Although factual circumstances have rarely arisen in which we are called upon to determine the meaning of "lawful charge, control, or custody" in the context of 18 U.S.C. 2114(a), the issue is not one of first impression before this Court. See Lockhart v. United States, 293 F.2d 314 (8th Cir. 1961) (holding that theft of United States' funds from Post Office Contract Station clerk at 5: 15 p. m. satisfied "lawful charge, control, or custody" element of statute even though contract between government and robbery victim required conduct of postal matters between the hours of 10: 00 a. m. and 5: 00 p. m.); Randazzo v. United States, 300 F. 794 (8th Cir. 1924) (holding that theft of mailbags from postmaster's son who was transporting mail satisfies "lawful charge, control, or custody" element of statute). Previous panels of this court have agreed that the words "lawful charge, control, or custody" should be given their ordinary meaning and significance. See Lockhart, 293 F.2d at 316; Randazzo, 300 F. at 796 (stating that " [i] f [the victim] had stolen [United States' property], and thereafter had been by defendants robbed of it, there might arise some question as to the jurisdiction of a federal court ...,for in such case [the victim's] custody would have been unlawful and not lawful.")3 This logic applies equally today. Giving the phrase "person in lawful charge, control, or custody" its ordinary meaning, we have no difficulty finding the phrase applicable to the victim in this case.
The Council Bluffs' Postmaster testified at Dittrich's trial that, at the time of the robbery, Jubilee Foods operated a United States Postal Substation under the authority of the Postal Service. A sign on the wall behind the service counter identified Jubilee Foods as a Postal Substation. Furthermore, the government maintains that the contract between Jubilee Foods and the Postal Service was valid. As the Lockhart court stated, "the robbery offense is ...committed by a taking from the victim's ...possession . ..the mail matter, money or other property of the Government [which] is subject to his control." Lockhart, 293 F.2d at 316. The victim of this crime gave an armed man property of the United States Postal Service when threatened with a gun. Irrespective of the status of the contract between Jubilee Foods and the Postal Service, she was a person with lawful charge, control, or custody of the postal money orders for the purpose of charging Dittrich with violating 2114(a).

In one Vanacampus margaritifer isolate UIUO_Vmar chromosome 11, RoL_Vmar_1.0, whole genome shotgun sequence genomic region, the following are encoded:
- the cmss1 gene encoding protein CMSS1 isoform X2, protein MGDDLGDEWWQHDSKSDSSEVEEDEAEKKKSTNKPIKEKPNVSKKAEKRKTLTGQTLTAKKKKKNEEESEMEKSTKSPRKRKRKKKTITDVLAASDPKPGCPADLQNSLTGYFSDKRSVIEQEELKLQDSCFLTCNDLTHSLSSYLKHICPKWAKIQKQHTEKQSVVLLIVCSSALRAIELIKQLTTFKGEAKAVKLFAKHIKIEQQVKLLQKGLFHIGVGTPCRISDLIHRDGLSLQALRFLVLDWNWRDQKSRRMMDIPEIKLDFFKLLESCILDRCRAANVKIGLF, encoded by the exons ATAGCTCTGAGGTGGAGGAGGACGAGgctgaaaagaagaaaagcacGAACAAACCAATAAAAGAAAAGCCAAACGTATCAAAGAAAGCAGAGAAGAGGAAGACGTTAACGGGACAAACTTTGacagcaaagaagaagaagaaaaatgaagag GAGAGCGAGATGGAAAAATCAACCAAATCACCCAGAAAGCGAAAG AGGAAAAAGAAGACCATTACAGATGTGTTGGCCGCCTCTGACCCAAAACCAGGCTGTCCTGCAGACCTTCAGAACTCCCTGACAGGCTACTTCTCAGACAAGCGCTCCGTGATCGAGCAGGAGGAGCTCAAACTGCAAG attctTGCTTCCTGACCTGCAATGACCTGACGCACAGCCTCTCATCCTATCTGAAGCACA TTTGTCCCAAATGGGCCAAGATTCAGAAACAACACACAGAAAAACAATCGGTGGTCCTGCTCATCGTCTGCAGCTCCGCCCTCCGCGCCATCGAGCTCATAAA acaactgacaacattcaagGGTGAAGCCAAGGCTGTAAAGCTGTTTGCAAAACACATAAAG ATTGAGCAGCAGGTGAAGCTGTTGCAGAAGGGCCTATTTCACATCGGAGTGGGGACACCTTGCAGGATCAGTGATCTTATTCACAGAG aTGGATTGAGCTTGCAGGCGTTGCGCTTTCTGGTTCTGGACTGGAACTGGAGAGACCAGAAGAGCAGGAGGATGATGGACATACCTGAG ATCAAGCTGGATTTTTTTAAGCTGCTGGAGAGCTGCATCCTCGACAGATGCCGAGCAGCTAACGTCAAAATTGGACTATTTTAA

Consequently, Dittrich has failed to satisfy the fourth and fifth elements necessary to justify a new trial: that the newly discovered evidence be material and likely to produce an acquittal. The status of the contract, even if expired, is immaterial to Dittrich's guilt. Accordingly, the district court did not abuse its discretion in denying Dittrich's motion.
Our disposition of Dittrich's motion for a new trial based on newly discovered evidence informs our consideration of his Brady motion. Denials of motions for new trials based on alleged Brady violations are reviewed under the abuse of discretion standard. See Ryan 153 F.3d at 711. A defendant establishes a Brady violation by demonstrating: 1) that the government suppressed evidence; 2) that the evidence was exculpatory; and 3) that the evidence was material either to guilt or punishment. Id. For Brady purposes, evidence is material when a "reasonable probability exists that, had the evidence been disclosed to the defense, the result of the proceeding would have been different." Lingle v. Iowa, 195 F.3d 1023, 1026 (8th Cir. 1999) (quotations omitted). As stated above, we find the status of the contract between the Postal Service and Jubilee Foods immaterial to Dittrich's guilt or punishment and therefore insufficient to satisfy the requirements of a new trial based on alleged Brady violations.4 The district court did not abuse its discretion in denying Dittrich's motion based on this issue.
Dittrich's remaining arguments lack merit and do not warrant further discussion.
For the foregoing reasons, the district court's decision denying Dittrich's motion for a new trial based on newly discovered evidence and Brady violations is affirmed.
The HONORABLE CHARLES R. WOLLE, United States District Judge for the Southern District of Iowa.
18 U.S.C. 2114(a) prohibits the assault or robbery of "any person having lawful charge, control, or custody of any mail matter or of any money or other property of the United States."
The Randazzo court was applying the predecessor of 18 U.S.C. 2114, 197 of the Penal Code, 35 Stat. 1126 (1909).
Finding this, we also deny Dittrich's corollary motion for the production of documents.